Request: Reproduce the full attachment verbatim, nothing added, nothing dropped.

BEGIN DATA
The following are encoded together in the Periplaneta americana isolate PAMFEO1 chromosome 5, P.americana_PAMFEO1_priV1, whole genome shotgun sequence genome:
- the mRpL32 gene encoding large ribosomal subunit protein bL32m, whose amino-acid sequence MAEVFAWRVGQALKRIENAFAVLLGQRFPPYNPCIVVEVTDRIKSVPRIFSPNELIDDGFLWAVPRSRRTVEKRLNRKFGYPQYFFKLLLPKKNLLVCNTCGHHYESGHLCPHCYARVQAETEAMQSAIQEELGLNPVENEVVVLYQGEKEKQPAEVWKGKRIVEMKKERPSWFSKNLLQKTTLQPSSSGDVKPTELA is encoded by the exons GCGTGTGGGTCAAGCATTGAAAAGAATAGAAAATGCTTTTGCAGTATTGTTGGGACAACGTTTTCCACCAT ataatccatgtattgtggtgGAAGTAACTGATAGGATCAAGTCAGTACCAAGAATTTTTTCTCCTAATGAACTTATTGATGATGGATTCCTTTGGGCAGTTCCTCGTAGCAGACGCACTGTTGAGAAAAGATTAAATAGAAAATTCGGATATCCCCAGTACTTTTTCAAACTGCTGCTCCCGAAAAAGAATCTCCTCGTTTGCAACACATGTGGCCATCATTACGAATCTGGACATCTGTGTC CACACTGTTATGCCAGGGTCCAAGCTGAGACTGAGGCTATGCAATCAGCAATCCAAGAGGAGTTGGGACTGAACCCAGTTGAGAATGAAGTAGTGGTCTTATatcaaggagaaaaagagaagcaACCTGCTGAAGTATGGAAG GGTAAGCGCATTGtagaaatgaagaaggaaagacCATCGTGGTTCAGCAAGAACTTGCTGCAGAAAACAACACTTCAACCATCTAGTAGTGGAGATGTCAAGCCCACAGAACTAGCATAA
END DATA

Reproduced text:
The following are encoded together in the Periplaneta americana isolate PAMFEO1 chromosome 5, P.americana_PAMFEO1_priV1, whole genome shotgun sequence genome:
- the mRpL32 gene encoding large ribosomal subunit protein bL32m, whose amino-acid sequence MAEVFAWRVGQALKRIENAFAVLLGQRFPPYNPCIVVEVTDRIKSVPRIFSPNELIDDGFLWAVPRSRRTVEKRLNRKFGYPQYFFKLLLPKKNLLVCNTCGHHYESGHLCPHCYARVQAETEAMQSAIQEELGLNPVENEVVVLYQGEKEKQPAEVWKGKRIVEMKKERPSWFSKNLLQKTTLQPSSSGDVKPTELA is encoded by the exons GCGTGTGGGTCAAGCATTGAAAAGAATAGAAAATGCTTTTGCAGTATTGTTGGGACAACGTTTTCCACCAT ataatccatgtattgtggtgGAAGTAACTGATAGGATCAAGTCAGTACCAAGAATTTTTTCTCCTAATGAACTTATTGATGATGGATTCCTTTGGGCAGTTCCTCGTAGCAGACGCACTGTTGAGAAAAGATTAAATAGAAAATTCGGATATCCCCAGTACTTTTTCAAACTGCTGCTCCCGAAAAAGAATCTCCTCGTTTGCAACACATGTGGCCATCATTACGAATCTGGACATCTGTGTC CACACTGTTATGCCAGGGTCCAAGCTGAGACTGAGGCTATGCAATCAGCAATCCAAGAGGAGTTGGGACTGAACCCAGTTGAGAATGAAGTAGTGGTCTTATatcaaggagaaaaagagaagcaACCTGCTGAAGTATGGAAG GGTAAGCGCATTGtagaaatgaagaaggaaagacCATCGTGGTTCAGCAAGAACTTGCTGCAGAAAACAACACTTCAACCATCTAGTAGTGGAGATGTCAAGCCCACAGAACTAGCATAA